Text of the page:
The stringent camp is perhaps best represented by a compelling (in my humble opinion) set of arguments by Rav Moshe Feinstein (Igrot Moshe, Orach Chayim I:28-30). We start with halachic logic. The idea of six counting as a minyan, based on a majority, makes sense when there is a full quorum involved in the matter at hand, but a minority is lacking in some regard (e.g., they already fulfilled their obligation). Then we say that since the majority of the group is valid, the missing element can be overlooked. We turn to the prototype of following majority, in a court, as an example. While when three dayanim arrive at different decisions, we follow the two, when there are only two dayanim or one of the three dayanim is unable to arrive at any decision, majority cannot be used. So too, when six people are davening Shemoneh Esrei and four are taking off their tefillin after the early minyan, there is no minyan involved in tefilla and thus no tefilla b’tzibbur.
Rav Moshe (ibid. 28) points out that the Rambam is not relevant to our discussion, as he refers to chazarat hashatz in which all ten are actively involved. After all, listening to the chazan constitutes full participating in chazarat hashatz. Following the majority just solves the issue of the weaker connection of those who already davened. (Shulchan Aruch, OC 124:4 supports this distinction.) The Magen Avraham (/Mishna Berura) can be understood as being based on the quality of chazarat hashatz. If six obligated plus four others are doing so, it is complete enough to justify it being preceded by a preparatory silent Shemoneh Esrei, even though its participants are not credited with tefilla b’tzibbur.
Next week we will put things into halachic and philosophical perspective and give basic recommendations.
Place of Chanuka Candle Lighting at a GuesthouseMy extended family will be at a guesthouse for Shabbat of Chanuka. They have told us that we cannot light Chanuka candles in the rooms we will sleep in or our family’s small, separate dining room, but in the main lobby with the rest of the guests. Can we fulfill the mitzva that way, or must we find an alternative?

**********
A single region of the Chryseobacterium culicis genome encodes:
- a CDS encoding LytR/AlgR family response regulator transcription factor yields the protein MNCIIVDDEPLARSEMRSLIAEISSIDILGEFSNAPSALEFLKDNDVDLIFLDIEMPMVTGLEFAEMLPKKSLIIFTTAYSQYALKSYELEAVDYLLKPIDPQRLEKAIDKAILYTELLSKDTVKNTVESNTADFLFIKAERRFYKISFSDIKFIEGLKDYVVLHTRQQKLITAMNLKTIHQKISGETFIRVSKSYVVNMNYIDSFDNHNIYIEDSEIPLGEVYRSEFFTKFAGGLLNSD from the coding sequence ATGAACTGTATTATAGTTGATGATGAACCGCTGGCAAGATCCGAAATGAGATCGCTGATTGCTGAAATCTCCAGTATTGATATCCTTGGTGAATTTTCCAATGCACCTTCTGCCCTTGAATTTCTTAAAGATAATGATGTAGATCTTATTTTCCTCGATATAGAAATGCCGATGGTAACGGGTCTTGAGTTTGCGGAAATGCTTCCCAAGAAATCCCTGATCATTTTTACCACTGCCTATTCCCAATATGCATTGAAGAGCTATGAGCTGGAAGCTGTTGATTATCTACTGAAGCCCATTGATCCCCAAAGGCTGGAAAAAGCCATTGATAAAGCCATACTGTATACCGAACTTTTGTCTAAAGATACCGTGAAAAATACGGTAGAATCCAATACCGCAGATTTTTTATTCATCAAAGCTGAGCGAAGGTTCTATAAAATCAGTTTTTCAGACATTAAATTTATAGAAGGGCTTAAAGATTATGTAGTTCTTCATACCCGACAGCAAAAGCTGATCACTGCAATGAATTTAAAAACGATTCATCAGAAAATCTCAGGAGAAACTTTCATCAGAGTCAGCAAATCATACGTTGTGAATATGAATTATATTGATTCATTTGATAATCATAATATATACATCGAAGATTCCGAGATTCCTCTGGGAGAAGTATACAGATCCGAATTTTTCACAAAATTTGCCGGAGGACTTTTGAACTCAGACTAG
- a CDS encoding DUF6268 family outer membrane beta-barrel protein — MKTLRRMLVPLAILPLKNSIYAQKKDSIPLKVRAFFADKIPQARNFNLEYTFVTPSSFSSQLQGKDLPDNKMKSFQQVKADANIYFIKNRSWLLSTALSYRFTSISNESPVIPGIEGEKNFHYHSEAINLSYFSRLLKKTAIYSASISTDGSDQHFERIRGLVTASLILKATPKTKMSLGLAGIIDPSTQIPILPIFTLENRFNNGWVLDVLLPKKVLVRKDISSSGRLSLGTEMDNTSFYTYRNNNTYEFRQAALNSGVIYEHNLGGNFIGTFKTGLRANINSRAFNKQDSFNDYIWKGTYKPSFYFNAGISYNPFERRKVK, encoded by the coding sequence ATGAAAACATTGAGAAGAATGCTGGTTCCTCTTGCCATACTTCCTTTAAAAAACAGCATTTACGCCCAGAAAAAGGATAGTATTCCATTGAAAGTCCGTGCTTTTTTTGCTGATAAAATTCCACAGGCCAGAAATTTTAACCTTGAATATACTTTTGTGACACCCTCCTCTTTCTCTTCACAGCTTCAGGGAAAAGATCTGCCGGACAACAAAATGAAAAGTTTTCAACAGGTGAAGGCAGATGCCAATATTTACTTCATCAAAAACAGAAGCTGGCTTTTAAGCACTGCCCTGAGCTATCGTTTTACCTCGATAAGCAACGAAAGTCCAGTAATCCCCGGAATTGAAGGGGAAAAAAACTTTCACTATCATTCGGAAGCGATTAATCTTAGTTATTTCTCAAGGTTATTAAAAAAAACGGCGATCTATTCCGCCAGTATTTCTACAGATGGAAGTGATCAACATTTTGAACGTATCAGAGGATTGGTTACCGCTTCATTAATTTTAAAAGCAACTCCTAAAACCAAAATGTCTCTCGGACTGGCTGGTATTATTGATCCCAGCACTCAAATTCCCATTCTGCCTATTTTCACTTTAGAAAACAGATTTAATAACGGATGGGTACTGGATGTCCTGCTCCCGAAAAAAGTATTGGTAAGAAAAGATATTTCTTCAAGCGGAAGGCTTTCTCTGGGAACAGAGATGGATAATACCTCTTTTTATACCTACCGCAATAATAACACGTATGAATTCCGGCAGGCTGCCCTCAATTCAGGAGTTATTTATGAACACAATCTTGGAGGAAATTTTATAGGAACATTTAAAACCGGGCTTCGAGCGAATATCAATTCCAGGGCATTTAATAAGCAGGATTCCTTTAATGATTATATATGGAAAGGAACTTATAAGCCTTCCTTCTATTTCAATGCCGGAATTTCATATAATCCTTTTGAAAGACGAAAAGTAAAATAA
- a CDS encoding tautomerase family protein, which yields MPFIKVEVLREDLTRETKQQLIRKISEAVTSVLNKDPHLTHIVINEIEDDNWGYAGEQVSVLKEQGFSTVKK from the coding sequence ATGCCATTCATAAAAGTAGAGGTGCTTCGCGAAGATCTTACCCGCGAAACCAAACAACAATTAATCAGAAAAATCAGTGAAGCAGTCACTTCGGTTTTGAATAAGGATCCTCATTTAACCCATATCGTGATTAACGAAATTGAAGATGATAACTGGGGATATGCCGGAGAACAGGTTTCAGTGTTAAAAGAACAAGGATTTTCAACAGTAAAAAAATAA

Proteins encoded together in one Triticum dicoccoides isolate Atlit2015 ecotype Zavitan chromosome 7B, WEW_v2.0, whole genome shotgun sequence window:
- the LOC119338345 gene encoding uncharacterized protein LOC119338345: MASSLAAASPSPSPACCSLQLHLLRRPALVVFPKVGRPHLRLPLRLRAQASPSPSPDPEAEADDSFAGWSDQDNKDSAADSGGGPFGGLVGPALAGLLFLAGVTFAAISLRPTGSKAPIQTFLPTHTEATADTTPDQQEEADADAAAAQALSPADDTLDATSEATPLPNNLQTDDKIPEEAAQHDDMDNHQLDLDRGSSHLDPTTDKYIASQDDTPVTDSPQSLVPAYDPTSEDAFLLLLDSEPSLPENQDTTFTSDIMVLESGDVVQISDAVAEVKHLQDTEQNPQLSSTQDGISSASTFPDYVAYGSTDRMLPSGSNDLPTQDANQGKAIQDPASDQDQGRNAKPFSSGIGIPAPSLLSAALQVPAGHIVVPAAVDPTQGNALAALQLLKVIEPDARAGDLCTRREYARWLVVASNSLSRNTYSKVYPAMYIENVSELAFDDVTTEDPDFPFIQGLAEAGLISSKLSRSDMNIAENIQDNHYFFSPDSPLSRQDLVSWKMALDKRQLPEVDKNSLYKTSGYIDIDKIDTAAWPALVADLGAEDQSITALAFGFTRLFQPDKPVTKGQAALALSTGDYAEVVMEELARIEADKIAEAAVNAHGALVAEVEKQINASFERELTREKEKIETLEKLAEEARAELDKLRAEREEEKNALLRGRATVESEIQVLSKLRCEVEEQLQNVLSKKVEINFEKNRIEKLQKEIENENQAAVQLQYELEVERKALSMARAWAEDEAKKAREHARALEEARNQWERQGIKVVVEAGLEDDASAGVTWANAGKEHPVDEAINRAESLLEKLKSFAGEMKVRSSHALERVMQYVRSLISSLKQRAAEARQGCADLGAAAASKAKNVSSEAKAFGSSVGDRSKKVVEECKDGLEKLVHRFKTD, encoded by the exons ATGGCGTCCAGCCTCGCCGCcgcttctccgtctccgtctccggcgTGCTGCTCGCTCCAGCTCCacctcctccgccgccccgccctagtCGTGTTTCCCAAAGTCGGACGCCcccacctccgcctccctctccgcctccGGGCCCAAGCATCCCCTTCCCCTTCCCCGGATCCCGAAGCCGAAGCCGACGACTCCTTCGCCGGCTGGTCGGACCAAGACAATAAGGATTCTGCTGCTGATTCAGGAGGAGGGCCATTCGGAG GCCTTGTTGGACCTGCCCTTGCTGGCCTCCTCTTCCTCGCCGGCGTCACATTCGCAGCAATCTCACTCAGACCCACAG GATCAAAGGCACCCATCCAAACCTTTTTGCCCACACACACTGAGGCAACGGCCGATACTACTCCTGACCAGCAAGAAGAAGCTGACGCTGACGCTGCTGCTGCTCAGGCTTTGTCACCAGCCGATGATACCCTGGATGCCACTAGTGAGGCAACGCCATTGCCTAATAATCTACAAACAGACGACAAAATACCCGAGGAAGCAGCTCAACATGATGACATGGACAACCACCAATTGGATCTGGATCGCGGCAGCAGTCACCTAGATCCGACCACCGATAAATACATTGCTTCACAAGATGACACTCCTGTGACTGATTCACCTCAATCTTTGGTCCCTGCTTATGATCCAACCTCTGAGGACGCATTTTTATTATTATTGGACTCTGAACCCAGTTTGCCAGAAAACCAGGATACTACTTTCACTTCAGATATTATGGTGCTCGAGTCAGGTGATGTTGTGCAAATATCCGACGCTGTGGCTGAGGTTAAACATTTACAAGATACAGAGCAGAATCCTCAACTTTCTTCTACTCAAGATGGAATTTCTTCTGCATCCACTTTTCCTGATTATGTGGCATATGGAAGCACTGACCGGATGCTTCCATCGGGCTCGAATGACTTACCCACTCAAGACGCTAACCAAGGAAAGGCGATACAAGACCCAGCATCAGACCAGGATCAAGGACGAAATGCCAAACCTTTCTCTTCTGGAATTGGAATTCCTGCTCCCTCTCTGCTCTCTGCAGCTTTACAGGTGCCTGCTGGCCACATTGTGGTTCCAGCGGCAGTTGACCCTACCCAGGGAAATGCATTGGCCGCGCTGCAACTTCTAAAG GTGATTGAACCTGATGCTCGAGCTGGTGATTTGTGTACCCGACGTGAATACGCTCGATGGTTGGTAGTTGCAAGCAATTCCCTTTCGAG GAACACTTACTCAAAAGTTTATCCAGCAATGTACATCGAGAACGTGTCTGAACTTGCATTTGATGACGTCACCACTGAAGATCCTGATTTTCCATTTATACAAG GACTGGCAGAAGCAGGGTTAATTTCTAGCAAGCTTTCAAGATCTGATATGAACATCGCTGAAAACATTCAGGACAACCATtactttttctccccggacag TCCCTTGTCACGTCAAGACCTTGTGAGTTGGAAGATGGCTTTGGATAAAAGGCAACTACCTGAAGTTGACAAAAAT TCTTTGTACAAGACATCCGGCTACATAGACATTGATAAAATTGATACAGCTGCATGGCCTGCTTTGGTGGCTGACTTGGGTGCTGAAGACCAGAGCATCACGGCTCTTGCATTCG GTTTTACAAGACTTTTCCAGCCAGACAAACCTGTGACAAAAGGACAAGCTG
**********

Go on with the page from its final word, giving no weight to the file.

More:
While one usually lights Chanuka candles in his own home, the gemara (Shabbat 23a) does discuss lighting at a guesthouse (achsenai). A guest takes part in the lighting there, at least by contributing toward the oil, unless his wife lights on his behalf. The Shulchan Aruch (677:1) says that in any case, if the guest has his own place to sleep, he should light there so that it does not appear that the occupant of those quarters does not light candles. The Rama (ad loc.) says that in such a case, since people light inside nowadays and people will not be suspicious, the place one lights is where he eats. A precedent is the halacha that regarding matters of eiruvin, a person’s main place of inhabitation is where he eats, not where he sleeps (see Taz, OC 671:2).
Contemporary poskim have discussed various cases where it is less clear that the eating place is the best place. Yeshiva students living in dormitories is perhaps the most discussed. The Chazon Ish is among those who say that the yeshiva dining room is indeed the best place. However, many point out drawbacks. First, the dining room, being used by all students, lacks the personal connection to the individual that exists in his home or even dorm room (see Igrot Moshe, Yoreh Deah III:14). Also, students are usually allowed in the dining room only for short periods during the day (p’sak of Rav Abba Shaul). In contrast, one’s dormitory room is his all the time (even if a healthy, motivated talmid is in the beit midrash almost all day).